Just Say No to AT&T-BellSouth

 
 
By David Morgenstern  |  Posted 2006-03-20
 
 
 

The news that AT&T would purchase BellSouth for $67.1 billion triggered a flashback. In 1984, the government dismantled the Bell System, breaking it up into a pack of operating companies. A generation later, the pieces seem to be reassembling themselves.

But todays telecommunications landscape is vastly different from that of 1984. Theres an established market for cellular communications that didnt exist then, and consumers and businesses alike require broadband for Internet services, including voice and video over IP.

According to AT&Ts calculations, the cost savings are expected to top $2 billion two years after the deal closes and eventually total about $18 billion as a result of layoffs, lower advertising expenses and lower operating costs. Analysts expect the merger to sail through the antitrust and Federal Communications Commission regulatory reviews.

Were not convinced. This deal should sound the alarm for small and midsize businesses and even large ones. Will we really be better off with just two telecom players: AT&T and Verizon? We dont think so. A duopoly is not the robust field of competitors envisioned by Judge Harold Green in his 1984 breakup of the Bell System. Federal regulators must demand clear proof the merger wont diminish competition and, therefore, reduce choices and keep rates high.

Click here to read more about the affect this acquisition could have on SMBs.

At the time of the breakup, the needs of enterprise customers were important to AT&T. Today, consumers rule. Advances in wireless, mobile applications, rich content delivery, and voice and video over IP are all driven by the demands of consumers. The narrowing of competition just makes it that much more likely that enterprise concerns will take a back seat or, worse, be ignored.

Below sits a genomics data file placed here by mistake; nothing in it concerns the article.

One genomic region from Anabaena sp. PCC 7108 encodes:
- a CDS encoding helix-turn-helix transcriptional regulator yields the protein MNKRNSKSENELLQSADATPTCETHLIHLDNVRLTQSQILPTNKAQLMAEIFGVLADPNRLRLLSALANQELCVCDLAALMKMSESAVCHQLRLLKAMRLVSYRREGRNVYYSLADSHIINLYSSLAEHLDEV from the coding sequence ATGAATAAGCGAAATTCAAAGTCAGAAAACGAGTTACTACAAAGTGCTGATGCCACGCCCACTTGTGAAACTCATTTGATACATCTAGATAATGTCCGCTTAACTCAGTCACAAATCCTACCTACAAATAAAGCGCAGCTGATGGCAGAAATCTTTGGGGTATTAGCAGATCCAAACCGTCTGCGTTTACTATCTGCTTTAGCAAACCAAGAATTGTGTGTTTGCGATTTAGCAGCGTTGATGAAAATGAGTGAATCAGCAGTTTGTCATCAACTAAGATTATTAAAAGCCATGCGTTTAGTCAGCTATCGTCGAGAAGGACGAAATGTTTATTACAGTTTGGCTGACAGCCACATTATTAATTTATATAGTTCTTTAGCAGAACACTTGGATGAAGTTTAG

Its likely that new technologies will find it difficult to penetrate a market dominated by an unregulated duopoly. It may not be possible to stop innovation, but its certainly possible to slow it. The deal will make it all too easy for the best technology to be squashed or for the wrong technology to be blessed.

Perhaps most ominously, the future of Internet neutrality could be imperiled. The pressure is already on to divvy up Internet bandwidth and make further progress dependent on toll fees. What position will AT&T take on the issue? With only two big players in the market and the barrier to new entrants insurmountable, it will be easier to push the notion of auctioning quality Internet service to the highest bidder.

To read more about Net neutrality, click here.

Sooner or later our government must take a stand. First, the benefits of competition must be fought for—and that includes having the courage to stand up to powerful lobbying interests that benefit from consolidation. Second, Net neutrality must be upheld. Enterprise telecom customers deserve to have a wide choice of quality providers. They wont be getting that with only two players in the market. The FCC and Department of Justice should block this merger.

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